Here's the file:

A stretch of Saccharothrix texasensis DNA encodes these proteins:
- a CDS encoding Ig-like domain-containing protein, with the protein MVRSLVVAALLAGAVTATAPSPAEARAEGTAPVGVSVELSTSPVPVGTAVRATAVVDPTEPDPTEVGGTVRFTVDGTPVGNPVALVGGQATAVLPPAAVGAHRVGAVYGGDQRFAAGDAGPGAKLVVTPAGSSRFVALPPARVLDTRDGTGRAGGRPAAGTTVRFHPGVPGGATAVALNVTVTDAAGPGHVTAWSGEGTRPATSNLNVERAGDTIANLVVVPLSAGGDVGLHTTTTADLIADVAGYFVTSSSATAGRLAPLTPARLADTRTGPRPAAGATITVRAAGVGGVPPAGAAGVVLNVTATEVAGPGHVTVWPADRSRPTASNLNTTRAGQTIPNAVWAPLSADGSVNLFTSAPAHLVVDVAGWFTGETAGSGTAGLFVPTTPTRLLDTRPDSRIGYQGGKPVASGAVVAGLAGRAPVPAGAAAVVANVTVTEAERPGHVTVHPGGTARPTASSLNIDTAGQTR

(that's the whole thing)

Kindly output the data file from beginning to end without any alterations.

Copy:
A stretch of Saccharothrix texasensis DNA encodes these proteins:
- a CDS encoding Ig-like domain-containing protein, with the protein MVRSLVVAALLAGAVTATAPSPAEARAEGTAPVGVSVELSTSPVPVGTAVRATAVVDPTEPDPTEVGGTVRFTVDGTPVGNPVALVGGQATAVLPPAAVGAHRVGAVYGGDQRFAAGDAGPGAKLVVTPAGSSRFVALPPARVLDTRDGTGRAGGRPAAGTTVRFHPGVPGGATAVALNVTVTDAAGPGHVTAWSGEGTRPATSNLNVERAGDTIANLVVVPLSAGGDVGLHTTTTADLIADVAGYFVTSSSATAGRLAPLTPARLADTRTGPRPAAGATITVRAAGVGGVPPAGAAGVVLNVTATEVAGPGHVTVWPADRSRPTASNLNTTRAGQTIPNAVWAPLSADGSVNLFTSAPAHLVVDVAGWFTGETAGSGTAGLFVPTTPTRLLDTRPDSRIGYQGGKPVASGAVVAGLAGRAPVPAGAAAVVANVTVTEAERPGHVTVHPGGTARPTASSLNIDTAGQTR